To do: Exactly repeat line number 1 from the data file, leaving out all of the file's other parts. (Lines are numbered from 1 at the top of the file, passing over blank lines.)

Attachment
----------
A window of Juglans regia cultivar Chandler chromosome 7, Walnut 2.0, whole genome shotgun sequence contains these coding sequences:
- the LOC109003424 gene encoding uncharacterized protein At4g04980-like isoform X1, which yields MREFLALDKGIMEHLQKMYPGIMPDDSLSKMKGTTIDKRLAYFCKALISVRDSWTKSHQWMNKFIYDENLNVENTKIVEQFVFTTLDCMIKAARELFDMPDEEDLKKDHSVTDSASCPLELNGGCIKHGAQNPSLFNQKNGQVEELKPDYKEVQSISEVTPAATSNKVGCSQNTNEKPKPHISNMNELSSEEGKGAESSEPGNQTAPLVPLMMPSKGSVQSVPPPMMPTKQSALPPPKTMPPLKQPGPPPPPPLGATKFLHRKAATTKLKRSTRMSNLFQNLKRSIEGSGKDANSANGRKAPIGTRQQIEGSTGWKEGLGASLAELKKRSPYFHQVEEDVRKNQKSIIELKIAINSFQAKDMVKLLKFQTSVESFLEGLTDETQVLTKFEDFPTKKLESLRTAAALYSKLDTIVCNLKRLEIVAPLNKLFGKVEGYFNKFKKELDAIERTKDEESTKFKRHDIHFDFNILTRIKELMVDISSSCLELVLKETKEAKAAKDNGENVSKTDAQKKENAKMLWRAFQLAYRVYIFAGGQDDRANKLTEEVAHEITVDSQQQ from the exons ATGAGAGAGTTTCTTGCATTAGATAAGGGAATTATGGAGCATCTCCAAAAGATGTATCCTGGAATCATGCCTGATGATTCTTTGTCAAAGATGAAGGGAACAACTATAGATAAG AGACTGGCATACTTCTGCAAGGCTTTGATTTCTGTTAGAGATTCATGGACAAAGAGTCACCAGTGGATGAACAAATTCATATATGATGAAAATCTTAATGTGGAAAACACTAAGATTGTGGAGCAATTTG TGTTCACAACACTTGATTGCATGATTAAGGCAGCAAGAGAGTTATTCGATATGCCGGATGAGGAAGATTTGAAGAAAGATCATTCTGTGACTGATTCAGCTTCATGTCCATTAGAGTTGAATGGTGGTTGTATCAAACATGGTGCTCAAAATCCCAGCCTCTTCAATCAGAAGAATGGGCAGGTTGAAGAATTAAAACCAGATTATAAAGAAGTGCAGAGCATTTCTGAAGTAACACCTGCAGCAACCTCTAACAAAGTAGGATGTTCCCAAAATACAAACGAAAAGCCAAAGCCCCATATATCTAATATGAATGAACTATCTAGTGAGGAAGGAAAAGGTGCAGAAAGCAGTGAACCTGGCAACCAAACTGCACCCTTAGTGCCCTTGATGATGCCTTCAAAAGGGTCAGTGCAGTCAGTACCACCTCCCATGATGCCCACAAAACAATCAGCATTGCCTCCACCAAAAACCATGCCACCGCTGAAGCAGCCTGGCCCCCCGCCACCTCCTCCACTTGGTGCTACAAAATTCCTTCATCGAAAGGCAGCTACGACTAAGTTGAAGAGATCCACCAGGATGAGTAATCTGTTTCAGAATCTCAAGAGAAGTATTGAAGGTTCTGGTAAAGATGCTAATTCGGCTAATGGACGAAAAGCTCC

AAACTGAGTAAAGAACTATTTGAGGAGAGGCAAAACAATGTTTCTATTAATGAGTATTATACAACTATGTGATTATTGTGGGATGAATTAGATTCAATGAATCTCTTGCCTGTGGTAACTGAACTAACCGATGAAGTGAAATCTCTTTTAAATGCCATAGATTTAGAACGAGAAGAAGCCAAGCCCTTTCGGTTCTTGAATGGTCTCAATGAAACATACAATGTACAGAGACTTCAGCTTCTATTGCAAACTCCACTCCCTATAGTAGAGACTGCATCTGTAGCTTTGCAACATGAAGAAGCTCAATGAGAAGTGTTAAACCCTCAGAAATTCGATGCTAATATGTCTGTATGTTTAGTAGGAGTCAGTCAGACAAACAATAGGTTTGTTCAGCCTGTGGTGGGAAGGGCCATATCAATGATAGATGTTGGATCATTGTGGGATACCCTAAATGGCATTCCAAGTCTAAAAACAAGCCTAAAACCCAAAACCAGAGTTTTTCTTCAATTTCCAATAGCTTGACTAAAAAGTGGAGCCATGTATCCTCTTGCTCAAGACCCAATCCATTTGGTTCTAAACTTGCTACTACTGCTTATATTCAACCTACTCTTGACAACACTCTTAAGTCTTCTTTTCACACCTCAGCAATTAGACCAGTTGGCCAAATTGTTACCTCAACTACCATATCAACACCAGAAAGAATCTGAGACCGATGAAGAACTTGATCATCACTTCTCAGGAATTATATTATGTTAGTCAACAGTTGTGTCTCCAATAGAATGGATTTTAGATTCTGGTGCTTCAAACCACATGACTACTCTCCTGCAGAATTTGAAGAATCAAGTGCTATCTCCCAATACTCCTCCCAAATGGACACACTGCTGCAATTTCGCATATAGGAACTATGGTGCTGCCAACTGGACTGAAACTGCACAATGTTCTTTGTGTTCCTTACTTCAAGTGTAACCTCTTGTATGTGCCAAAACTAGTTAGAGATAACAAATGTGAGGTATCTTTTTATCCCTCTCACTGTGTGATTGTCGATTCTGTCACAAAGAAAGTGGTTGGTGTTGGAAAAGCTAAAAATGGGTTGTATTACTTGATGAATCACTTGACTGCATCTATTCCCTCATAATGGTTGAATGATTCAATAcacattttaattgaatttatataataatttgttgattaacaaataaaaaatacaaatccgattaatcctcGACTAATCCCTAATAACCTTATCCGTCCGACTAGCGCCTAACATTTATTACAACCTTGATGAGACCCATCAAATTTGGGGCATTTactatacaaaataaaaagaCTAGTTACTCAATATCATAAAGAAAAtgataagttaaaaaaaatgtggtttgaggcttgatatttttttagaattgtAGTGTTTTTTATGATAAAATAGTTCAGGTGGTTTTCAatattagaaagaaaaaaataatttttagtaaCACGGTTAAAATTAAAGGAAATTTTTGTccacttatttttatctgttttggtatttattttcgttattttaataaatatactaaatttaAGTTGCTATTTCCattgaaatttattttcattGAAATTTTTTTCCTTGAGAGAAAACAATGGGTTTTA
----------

A window of Juglans regia cultivar Chandler chromosome 7, Walnut 2.0, whole genome shotgun sequence contains these coding sequences: